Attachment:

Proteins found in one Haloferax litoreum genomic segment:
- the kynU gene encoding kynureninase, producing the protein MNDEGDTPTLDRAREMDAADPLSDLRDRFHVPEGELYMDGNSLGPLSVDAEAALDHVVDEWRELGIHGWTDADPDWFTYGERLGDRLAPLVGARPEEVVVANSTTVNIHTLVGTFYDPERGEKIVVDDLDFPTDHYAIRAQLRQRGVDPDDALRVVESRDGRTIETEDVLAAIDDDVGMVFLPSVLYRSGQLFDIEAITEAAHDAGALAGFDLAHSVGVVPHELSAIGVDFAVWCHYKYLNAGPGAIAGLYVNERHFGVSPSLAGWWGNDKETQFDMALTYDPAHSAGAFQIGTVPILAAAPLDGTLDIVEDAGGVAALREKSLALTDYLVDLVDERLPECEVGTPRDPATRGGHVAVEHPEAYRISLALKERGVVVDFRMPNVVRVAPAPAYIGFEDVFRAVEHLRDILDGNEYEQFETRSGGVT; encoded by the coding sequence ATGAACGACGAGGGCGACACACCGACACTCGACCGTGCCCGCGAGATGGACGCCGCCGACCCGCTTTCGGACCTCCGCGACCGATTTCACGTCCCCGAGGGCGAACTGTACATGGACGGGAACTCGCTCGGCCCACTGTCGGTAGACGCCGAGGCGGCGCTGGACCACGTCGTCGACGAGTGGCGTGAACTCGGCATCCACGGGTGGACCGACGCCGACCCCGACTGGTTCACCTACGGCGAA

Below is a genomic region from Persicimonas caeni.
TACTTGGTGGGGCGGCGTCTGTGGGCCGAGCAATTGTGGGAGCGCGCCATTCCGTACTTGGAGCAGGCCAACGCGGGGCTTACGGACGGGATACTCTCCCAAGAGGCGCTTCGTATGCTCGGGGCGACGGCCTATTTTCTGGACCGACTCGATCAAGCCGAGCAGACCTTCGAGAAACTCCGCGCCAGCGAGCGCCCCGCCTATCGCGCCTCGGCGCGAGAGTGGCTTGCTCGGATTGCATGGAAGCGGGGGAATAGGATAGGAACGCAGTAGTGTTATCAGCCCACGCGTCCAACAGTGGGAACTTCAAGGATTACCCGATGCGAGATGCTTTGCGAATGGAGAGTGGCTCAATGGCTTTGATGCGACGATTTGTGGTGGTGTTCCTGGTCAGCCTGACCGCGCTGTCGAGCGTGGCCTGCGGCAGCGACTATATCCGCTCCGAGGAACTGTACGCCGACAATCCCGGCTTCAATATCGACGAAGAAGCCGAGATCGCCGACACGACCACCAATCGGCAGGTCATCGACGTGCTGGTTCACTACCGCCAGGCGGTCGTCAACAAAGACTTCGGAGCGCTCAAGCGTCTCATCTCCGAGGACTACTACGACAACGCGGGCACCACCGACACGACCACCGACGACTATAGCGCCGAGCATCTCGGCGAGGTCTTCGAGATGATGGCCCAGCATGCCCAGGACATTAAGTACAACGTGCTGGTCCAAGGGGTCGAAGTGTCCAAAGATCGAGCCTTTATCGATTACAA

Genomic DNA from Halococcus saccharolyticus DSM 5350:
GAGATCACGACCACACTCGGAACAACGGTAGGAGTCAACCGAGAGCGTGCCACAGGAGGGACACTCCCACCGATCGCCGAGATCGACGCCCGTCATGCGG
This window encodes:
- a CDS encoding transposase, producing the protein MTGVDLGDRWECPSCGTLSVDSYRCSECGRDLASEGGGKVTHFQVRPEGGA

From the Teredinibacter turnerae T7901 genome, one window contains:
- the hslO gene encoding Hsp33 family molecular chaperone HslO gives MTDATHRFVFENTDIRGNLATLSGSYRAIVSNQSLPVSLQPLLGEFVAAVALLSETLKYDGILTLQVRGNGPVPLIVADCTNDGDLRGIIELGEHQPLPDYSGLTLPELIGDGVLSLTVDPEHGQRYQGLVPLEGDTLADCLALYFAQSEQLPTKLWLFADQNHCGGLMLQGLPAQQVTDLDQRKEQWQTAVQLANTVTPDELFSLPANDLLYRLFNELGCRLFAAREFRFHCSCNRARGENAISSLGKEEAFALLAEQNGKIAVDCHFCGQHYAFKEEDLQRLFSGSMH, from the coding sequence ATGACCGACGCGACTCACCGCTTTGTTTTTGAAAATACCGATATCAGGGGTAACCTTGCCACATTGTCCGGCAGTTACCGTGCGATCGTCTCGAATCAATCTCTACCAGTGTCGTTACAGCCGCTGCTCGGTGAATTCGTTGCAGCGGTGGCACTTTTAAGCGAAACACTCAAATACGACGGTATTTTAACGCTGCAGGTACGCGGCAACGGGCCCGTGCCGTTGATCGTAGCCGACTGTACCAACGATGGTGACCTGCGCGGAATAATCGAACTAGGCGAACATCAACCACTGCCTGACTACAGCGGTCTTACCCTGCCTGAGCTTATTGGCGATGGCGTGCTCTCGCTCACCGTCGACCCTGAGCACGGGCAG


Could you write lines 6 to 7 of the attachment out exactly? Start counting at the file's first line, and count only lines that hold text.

GAGATCACGACCACACTCGGAACAACGGTAGGAGTCAACCGAGAGCGTGCCACAGGAGGGACACTCCCACCGATCGCCGAGATCGACGCCCGTCATGCGG
This window encodes: